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The Hangtown Fry is one of the dishes in my 1,000 Foods to Eat Project.
1,000 Foods to Eat Project
Last year, I purchased the book 1,000 Foods To Eat Before You Die, by Mimi Sheraton. The back of the book jacket states that the book contains "the tastes, ingredients, restaurants, dishes, and recipes (more than 70) that every food lover should experience or dream about." As I am a food lover, I certainly didn't want to miss out on anything, so I purchased this book and began my project.
My project is to try out each of the 1,000 foods. I will write more about this amazing book another time. In the meantime, I will say this book has a wealth of information about world cuisines. I find it an absolute joy and challenge to take on this project, and my hope is that you'll come along with me on this journey and try out these foods as well.
California - Hangtown Fry
So on to the Hangtown Fry.
Did you know that the state motto of California is "Eureka!"? Eureka is Greek for "I have found it" and most likely refers to the discovery of gold in the state. The California Gold Rush started in 1848 and ended around 1855. From this rich history comes our dish which originated in California, called the Hangtown Fry.
Legend has it that a prospector who struck it rich walked into the Cary House hotel, and demanded the most expensive dish that the kitchen could cook up. The Wikipedia entry states: "The most expensive ingredients available were eggs, which were delicate and had to be carefully brought to the mining town; bacon, which was shipped from the East Coast, and oysters, which had to be brought on ice from San Francisco, over 100 miles away."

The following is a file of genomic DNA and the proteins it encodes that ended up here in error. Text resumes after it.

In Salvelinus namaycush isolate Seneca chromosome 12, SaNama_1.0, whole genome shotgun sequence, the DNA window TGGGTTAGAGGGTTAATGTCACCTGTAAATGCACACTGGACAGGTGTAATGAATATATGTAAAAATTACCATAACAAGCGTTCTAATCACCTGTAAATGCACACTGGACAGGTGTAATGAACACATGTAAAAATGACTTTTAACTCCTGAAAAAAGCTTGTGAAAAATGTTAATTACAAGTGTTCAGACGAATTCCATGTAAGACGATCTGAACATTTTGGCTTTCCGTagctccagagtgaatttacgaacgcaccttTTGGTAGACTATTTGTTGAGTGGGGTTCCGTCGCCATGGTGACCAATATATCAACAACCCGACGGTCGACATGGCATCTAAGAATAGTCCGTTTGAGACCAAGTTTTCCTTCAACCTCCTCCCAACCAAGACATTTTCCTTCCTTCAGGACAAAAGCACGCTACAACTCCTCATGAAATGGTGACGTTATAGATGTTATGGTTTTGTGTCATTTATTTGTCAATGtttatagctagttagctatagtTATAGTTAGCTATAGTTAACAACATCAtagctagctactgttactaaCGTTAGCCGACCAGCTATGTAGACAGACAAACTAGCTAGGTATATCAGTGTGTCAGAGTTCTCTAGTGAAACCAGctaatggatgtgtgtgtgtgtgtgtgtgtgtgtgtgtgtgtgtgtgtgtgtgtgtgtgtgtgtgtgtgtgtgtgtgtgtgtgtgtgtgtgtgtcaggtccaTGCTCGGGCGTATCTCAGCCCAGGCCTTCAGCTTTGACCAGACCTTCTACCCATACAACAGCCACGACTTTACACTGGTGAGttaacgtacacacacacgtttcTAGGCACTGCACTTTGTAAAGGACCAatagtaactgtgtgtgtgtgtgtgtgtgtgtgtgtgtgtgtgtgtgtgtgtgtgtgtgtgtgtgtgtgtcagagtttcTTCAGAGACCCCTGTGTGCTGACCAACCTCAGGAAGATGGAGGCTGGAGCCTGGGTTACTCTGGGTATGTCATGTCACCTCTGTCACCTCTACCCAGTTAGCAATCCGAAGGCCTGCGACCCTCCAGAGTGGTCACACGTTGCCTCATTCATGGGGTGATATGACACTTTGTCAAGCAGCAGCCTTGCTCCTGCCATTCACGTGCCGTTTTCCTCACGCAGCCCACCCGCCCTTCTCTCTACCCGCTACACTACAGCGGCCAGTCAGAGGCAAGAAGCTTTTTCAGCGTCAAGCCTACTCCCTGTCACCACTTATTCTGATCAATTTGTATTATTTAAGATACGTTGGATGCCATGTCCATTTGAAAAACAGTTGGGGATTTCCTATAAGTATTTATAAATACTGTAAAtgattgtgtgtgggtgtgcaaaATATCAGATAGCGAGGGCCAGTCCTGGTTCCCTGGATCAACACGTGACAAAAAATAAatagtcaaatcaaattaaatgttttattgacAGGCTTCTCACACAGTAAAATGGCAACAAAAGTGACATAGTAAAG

"Oysters for breakfast?! Well, I wasn't a fan of that, so I cooked up the Hangtown Fry for dinner instead. Even so, I believe this is a dish that you either love or hate... but it's worth trying if you have even a small amount of fondness for oysters just to say you've given it a go. I used canned oysters to keep the cost of the dish down, but fresh oysters are best.
I love the history behind the Hangtown Fry, but I confess I am not the biggest fan. However, I am glad I tried it and knocked off my first food of the 1000 Foods Project. Only 999 to go. 🙂
California Hangtown Fry
- 5 eggs lightly whisked with ½ ts black pepper
- 1 tablespoon butter split
- 8 oz canned oysters (I used ½ can of Bumble Bee - ½ can was leftover and can be used for snacks!)
- ½ cup flour
- 3 strips bacon fried and crumbled
- 1 green onion sliced
- Fry the bacon until crisp and drain on paper towels. Crumble and set aside. Keep the bacon fat.
- Drain and pat dry the oysters. Dip the oysters into the flour to coat and set aside.Fry the oysters in the bacon fat (med high heat), until golden brown. It may take 5-7 minutes. Drain excess bacon fat on paper towels.
- Heat up ½ tablespoon of butter in a nonstick pan (omelette sized - stove set on med high heat) Pour ½ of your whisked eggs into the pan. Using a wooden spoon or spatula, lift up a small portion of the edge of the eggs so that the runny and uncooked egg slides into the open space in the pan. Continue doing this a couple of times, and then turn your heat down to medium.
- Sprinkle ½ of your crumbled bacon and ½ of your fried oysters over the egg. Continue cooking (lifting up sides and letting the runny egg slide into the open space continue cooking as necessary) until most of the egg has set.
- Lift up one side of the omelette and turn it over ¾ (see picture). Keep warm in the oven, and repeat for your second omelette.